When Hannah MacKenzie, Medicine Class of 2016, saw an archived edition of Andreas Vesalius’ book “On the fabric of the human body” published in 1543, it struck a chord with her in more than one way. The arts-minded medical student not only saw the beauty in Vesalius’ anatomical illustrations, she also saw an opportunity to understand and learn about the human body in a different way.
Her research on anatomical knowledge transfer, which earned her the 2014 Rowntree Prize in Medical History, is an example of why understanding the history of medicine is such an important component of medical education.
“My research helped me understand how we as doctors and physicians, who have so much knowledge about the minute details of the human body, can explain the patient’s body to them in a way that is going to make sense to them and in a way that they are actually going to relate to,” she said.
Using Vesalius’ textbook and the more recent Body Worlds exhibit as examples, MacKenzie set out to show how context can influence our ability to connect with and understand anatomy and the human body.
In traditional anatomy education, the human body is shown in the classic anatomical position – standing upright, feet apart, palms facing forward – a position that MacKenzie says is hard to relate to because people rarely stand that way in everyday life.
Unlike traditional anatomy, both Vesalius’ book and the Body Worlds exhibit show the human body – and all its bones, vessels and muscles – in relatable poses and surroundings.
One of Vesalius’ most notable illustrations is the ‘grieving skeleton;’ it shows all the structure of the body’s bones and joints, but it is shown in a grieving pose with its head hung forward into its hands, and it stands on a rocky countryside rather than on a blank background. Similarly, the Body World exhibit, which MacKenzie was also very moved by, shows anatomical specimens in action.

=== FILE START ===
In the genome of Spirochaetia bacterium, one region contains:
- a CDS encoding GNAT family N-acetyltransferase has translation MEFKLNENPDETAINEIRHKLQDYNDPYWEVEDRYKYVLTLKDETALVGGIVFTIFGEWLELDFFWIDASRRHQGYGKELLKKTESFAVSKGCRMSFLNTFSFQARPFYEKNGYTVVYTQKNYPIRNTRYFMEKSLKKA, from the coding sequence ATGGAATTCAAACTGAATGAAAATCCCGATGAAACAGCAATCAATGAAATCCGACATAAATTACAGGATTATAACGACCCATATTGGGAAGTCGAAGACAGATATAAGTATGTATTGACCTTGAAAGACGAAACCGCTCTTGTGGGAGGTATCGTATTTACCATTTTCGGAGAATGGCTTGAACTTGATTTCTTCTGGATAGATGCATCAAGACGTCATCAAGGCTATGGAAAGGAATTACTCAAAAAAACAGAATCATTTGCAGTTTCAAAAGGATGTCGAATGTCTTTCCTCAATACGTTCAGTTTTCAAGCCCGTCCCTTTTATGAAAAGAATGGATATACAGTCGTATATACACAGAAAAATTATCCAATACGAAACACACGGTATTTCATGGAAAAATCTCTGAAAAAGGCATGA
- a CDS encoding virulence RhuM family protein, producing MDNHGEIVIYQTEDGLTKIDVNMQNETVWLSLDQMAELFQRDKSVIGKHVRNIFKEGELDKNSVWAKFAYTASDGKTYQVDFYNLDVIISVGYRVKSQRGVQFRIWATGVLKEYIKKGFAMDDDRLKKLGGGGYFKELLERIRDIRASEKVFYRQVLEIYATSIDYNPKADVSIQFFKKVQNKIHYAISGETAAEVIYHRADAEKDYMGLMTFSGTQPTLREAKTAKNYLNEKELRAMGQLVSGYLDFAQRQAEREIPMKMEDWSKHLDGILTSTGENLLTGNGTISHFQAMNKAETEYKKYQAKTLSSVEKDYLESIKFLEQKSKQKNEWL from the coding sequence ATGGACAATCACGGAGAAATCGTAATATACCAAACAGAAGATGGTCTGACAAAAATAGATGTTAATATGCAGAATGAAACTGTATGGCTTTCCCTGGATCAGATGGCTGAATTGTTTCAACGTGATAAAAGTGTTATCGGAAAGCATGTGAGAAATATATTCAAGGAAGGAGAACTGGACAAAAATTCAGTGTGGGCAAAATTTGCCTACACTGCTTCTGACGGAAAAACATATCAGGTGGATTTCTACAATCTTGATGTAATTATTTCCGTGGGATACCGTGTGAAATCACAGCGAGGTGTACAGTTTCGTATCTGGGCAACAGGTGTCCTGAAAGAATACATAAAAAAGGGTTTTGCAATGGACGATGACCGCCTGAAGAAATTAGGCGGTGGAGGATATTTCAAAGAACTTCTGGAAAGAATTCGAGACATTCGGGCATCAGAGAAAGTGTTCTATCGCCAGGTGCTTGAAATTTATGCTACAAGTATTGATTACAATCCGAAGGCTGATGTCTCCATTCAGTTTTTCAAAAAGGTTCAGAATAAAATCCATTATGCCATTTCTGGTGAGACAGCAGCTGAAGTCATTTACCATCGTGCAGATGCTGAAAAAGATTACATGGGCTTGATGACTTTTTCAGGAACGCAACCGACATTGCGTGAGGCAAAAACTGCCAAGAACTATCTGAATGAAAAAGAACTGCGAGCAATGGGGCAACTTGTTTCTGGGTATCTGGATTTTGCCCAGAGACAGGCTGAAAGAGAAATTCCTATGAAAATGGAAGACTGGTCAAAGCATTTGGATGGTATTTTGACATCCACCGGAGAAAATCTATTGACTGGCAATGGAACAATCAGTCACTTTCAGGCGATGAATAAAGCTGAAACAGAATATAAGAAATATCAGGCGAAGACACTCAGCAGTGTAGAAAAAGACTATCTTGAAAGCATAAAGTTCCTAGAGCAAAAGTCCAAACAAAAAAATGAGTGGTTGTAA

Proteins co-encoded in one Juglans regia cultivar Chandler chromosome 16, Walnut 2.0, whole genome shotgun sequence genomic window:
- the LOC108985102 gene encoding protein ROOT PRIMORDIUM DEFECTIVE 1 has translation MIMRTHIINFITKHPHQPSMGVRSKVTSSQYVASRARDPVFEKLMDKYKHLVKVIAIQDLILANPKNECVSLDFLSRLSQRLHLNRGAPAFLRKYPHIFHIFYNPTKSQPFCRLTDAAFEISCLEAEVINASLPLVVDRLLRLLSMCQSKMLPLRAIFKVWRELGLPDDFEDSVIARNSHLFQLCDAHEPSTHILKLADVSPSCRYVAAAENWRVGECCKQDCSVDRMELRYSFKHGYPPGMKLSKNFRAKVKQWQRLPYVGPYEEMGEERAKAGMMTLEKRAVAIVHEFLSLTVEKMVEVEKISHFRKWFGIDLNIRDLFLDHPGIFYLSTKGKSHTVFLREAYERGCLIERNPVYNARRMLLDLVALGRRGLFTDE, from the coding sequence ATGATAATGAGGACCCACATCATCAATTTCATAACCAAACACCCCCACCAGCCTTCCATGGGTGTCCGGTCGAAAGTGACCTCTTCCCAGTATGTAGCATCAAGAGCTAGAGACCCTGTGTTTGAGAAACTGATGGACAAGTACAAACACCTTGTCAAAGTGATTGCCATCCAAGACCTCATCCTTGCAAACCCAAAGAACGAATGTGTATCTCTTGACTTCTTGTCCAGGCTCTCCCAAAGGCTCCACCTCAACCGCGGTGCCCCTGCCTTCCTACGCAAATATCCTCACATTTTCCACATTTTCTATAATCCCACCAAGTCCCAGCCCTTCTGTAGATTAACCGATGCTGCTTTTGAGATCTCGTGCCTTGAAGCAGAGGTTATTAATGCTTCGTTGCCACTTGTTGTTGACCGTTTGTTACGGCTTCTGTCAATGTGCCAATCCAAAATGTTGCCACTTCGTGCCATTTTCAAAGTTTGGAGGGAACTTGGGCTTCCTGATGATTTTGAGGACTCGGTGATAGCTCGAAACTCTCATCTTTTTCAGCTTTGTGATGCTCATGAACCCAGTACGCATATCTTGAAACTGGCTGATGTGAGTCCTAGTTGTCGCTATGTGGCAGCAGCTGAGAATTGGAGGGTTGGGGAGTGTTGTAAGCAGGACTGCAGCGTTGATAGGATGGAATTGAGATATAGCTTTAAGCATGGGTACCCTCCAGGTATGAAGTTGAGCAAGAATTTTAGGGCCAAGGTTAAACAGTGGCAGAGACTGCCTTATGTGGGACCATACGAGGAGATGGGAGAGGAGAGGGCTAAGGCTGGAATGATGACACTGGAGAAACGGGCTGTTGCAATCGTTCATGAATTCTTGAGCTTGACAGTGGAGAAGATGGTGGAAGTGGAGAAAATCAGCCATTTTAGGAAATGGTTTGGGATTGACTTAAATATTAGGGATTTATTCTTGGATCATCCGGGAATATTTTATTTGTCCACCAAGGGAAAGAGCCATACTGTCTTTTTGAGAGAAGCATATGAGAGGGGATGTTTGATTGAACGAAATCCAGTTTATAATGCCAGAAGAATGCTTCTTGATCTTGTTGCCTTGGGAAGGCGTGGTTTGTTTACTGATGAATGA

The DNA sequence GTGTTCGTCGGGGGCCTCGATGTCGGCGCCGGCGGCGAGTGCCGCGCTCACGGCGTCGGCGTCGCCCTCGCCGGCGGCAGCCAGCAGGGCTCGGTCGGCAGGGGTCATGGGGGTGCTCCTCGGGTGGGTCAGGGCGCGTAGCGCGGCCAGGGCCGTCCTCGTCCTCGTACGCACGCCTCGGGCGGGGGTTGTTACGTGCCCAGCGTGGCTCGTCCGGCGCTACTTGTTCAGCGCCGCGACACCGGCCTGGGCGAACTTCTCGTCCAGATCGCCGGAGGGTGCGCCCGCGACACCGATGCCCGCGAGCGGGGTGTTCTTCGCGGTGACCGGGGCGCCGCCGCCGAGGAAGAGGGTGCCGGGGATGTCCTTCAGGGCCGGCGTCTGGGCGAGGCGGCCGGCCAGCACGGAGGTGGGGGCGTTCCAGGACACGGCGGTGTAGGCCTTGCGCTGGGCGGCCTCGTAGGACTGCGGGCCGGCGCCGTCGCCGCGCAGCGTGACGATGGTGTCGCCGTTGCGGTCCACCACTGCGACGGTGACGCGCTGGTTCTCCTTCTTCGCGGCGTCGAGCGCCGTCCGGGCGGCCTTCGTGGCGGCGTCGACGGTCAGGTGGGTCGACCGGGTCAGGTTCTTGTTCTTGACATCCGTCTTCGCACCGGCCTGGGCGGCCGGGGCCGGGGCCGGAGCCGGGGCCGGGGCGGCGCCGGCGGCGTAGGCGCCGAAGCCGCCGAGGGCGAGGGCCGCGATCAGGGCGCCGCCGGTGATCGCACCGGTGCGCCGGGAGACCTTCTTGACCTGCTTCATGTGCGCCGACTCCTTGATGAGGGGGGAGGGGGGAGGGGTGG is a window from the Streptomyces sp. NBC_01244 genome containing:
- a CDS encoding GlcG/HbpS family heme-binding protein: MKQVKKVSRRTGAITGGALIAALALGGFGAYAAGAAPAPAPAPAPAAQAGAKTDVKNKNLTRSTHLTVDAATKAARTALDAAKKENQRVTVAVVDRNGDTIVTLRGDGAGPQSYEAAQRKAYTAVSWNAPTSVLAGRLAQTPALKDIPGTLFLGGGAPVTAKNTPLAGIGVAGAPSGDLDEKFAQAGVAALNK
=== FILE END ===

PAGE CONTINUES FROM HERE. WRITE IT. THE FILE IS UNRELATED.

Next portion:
“People react so differently to that very familiar, very dynamic posing of the human body,” she said. “By putting the human body in this familiar setting, you remove the strangeness of what you are looking at, which allows you to focus more on the actual content. It makes the eye and the mind more comfortable with it which allows you to form a better connection with what you’re seeing.”
In this way MacKenzie believes that the blending of arts and science aids in making each discipline even stronger. Having earned a combined Bachelor of Arts and Science degree herself she sees the value in making sure the two work in parallel.
“It’s fascinating to me that we can take these lessons from history and from art, and we can make these connections and then apply them in a way that’s useful in medicine today,” she said.